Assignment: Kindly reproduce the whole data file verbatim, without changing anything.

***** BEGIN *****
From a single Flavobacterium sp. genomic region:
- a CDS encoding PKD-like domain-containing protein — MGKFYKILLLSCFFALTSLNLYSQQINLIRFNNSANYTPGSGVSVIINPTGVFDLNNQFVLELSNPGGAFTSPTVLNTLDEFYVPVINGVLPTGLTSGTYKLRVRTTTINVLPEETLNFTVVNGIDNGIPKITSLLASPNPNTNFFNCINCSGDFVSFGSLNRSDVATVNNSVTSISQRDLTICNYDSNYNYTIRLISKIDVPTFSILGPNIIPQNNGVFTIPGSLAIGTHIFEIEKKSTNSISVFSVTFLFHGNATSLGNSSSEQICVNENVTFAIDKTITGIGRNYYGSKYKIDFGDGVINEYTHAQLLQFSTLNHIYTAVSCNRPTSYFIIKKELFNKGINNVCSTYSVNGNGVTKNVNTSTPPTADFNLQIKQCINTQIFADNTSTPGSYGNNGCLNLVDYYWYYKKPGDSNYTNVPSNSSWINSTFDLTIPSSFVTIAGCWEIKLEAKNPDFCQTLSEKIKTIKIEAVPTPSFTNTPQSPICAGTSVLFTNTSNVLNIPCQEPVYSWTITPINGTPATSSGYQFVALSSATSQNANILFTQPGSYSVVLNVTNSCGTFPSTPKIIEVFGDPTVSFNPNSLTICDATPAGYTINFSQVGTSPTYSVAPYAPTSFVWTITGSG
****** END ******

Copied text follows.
From a single Flavobacterium sp. genomic region:
- a CDS encoding PKD-like domain-containing protein — MGKFYKILLLSCFFALTSLNLYSQQINLIRFNNSANYTPGSGVSVIINPTGVFDLNNQFVLELSNPGGAFTSPTVLNTLDEFYVPVINGVLPTGLTSGTYKLRVRTTTINVLPEETLNFTVVNGIDNGIPKITSLLASPNPNTNFFNCINCSGDFVSFGSLNRSDVATVNNSVTSISQRDLTICNYDSNYNYTIRLISKIDVPTFSILGPNIIPQNNGVFTIPGSLAIGTHIFEIEKKSTNSISVFSVTFLFHGNATSLGNSSSEQICVNENVTFAIDKTITGIGRNYYGSKYKIDFGDGVINEYTHAQLLQFSTLNHIYTAVSCNRPTSYFIIKKELFNKGINNVCSTYSVNGNGVTKNVNTSTPPTADFNLQIKQCINTQIFADNTSTPGSYGNNGCLNLVDYYWYYKKPGDSNYTNVPSNSSWINSTFDLTIPSSFVTIAGCWEIKLEAKNPDFCQTLSEKIKTIKIEAVPTPSFTNTPQSPICAGTSVLFTNTSNVLNIPCQEPVYSWTITPINGTPATSSGYQFVALSSATSQNANILFTQPGSYSVVLNVTNSCGTFPSTPKIIEVFGDPTVSFNPNSLTICDATPAGYTINFSQVGTSPTYSVAPYAPTSFVWTITGSG